Google-Verizon Plan Gets AT&T's Nod
Speaking during the Oppenheimer annual Technology, Media and Telecommunications conference last week, AT&T Mobility CEO Ralph de la Vega called the proposed framework released by Verizon and Google "a good sign" and said that it could provide a framework for any legislators who wanted to take up the issue of net neutrality regulations.
"It shows that two companies that are sometimes in different camps can come together with a reasonable agreement," he said. "If Google and Verizon can come together with a joint framework then it will be a good framework for the legislature to use."
De la Vega said that the U.S. Congress, not the Federal Communications Commission, should be in charge of drawing up regulations for carriers' traffic management policies. The FCC under chairman Julius Genachowski has been pushing to reclassify Internet services as telecommunications services, thus giving the commission the power to enforce net neutrality regulations.
AT&T has long been an opponent of enforcing net neutrality rules stating that ISPs should not be allowed to block or degrade Internet traffic from their competitors in order to speed up their own. Under the joint framework released by Verizon and Google, ISPs would have to maintain completely neutral networks over their wireline services while facing no such restrictions on their wireless networks. Carriers would also be able to carve out certain "additional" Web-based services such as "healthcare monitoring, the smart grid, advanced educational services, or new entertainment or gaming options."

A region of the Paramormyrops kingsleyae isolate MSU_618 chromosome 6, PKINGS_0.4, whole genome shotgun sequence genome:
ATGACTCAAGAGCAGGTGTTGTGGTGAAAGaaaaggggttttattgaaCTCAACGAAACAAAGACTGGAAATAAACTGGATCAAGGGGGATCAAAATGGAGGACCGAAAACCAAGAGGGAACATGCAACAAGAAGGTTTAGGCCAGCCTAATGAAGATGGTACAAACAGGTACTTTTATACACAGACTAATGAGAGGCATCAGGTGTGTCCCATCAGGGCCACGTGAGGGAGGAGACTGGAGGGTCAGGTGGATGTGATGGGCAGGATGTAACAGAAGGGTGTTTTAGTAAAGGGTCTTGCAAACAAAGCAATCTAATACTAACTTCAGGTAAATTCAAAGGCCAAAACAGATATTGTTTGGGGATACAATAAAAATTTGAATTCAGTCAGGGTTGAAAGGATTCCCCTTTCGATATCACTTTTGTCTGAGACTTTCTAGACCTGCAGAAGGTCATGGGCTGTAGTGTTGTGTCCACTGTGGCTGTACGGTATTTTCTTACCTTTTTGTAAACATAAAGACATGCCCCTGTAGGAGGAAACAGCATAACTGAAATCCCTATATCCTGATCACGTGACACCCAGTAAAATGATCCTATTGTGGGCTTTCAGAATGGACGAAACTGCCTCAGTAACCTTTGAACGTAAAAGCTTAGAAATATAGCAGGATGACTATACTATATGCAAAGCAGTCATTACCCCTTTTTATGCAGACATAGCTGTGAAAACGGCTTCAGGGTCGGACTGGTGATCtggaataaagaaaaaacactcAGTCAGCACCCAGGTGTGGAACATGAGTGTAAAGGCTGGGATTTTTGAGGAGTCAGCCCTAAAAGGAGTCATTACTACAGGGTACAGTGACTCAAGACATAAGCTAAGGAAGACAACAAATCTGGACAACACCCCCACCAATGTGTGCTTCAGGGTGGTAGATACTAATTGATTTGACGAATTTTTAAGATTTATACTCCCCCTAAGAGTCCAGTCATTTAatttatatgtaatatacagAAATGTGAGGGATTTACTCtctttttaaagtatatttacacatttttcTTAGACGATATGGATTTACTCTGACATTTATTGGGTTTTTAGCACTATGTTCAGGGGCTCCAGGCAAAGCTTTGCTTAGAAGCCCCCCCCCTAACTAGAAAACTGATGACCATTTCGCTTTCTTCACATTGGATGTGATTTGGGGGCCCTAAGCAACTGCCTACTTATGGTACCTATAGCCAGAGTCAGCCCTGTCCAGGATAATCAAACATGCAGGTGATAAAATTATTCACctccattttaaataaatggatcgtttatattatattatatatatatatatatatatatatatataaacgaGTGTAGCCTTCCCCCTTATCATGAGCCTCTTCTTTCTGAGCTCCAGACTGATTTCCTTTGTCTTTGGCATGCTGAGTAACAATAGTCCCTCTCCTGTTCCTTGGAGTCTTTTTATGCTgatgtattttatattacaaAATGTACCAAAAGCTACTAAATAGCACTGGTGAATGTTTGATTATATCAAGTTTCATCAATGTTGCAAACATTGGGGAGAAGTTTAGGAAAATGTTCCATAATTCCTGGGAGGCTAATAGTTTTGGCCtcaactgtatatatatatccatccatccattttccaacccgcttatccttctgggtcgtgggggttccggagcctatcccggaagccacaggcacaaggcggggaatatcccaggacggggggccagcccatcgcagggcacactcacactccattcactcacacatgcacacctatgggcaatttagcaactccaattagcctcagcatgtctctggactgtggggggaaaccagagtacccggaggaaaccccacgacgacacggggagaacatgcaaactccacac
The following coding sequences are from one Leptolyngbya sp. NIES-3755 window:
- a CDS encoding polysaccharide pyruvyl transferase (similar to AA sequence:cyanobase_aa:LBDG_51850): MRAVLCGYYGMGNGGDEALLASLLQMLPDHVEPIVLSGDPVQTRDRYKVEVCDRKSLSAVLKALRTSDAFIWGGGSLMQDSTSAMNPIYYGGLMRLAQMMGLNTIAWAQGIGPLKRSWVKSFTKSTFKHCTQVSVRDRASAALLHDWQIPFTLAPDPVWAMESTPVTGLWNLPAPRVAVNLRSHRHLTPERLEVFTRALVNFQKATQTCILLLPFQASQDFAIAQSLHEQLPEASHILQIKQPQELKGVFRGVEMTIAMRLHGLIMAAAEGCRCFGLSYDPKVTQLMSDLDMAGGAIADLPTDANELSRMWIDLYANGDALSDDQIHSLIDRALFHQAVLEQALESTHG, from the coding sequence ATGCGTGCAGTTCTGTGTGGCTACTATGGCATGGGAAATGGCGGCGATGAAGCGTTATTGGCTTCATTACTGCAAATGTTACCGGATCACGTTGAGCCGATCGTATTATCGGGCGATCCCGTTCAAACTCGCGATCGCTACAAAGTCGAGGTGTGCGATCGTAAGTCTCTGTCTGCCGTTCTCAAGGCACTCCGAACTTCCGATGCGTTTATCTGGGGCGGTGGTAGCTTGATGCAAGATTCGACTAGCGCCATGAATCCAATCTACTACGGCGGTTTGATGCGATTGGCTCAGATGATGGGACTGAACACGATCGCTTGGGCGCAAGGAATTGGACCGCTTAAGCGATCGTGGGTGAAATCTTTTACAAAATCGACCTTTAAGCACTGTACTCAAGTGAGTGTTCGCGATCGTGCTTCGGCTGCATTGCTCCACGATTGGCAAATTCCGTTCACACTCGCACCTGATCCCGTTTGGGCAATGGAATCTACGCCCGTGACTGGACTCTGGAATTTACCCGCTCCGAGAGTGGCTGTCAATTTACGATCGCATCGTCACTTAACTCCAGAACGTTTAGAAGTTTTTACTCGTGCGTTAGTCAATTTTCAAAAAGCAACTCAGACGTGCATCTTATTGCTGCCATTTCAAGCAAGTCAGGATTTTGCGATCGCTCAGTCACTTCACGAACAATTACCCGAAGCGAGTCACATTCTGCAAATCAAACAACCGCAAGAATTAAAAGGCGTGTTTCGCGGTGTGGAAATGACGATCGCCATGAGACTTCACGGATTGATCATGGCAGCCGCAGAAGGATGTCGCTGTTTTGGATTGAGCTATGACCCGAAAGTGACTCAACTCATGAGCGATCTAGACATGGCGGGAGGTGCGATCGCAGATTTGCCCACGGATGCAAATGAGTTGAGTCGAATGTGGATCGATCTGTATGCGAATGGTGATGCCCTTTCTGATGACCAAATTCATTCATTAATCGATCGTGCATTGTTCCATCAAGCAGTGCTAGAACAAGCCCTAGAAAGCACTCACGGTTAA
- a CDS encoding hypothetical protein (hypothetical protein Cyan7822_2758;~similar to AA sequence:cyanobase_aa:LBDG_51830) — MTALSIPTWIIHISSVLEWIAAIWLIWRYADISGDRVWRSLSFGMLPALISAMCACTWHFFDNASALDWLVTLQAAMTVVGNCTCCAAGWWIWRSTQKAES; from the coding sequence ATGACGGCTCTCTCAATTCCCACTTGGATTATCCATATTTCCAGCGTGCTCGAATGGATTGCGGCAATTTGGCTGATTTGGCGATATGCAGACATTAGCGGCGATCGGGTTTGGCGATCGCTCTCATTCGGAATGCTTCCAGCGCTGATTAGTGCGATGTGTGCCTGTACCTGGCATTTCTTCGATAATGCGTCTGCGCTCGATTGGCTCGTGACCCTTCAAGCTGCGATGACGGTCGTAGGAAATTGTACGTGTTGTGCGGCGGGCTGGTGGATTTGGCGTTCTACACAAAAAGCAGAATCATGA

The proposed framework has been slammed by net neutrality advocates, who point out that such an approach could lead to a two-tiered Internet where carriers could easily favor their own content over wireless networks and could crowd out competitors with their additional services. Additionally, the Verizon-Google framework does little to address how net neutrality will be maintained if wireless services advance to the point where they become the default Internet service, much as cellular phones are today used for default voice services.
FCC Commissioner Michael Copps has criticized the Google-Verizon framework and has said that it is no substitute for strong regulation by the FCC. In a statement released this week, Copps called on the FCC to "reassert... authority over broadband telecommunications, to guarantee and open Internet now and forever."
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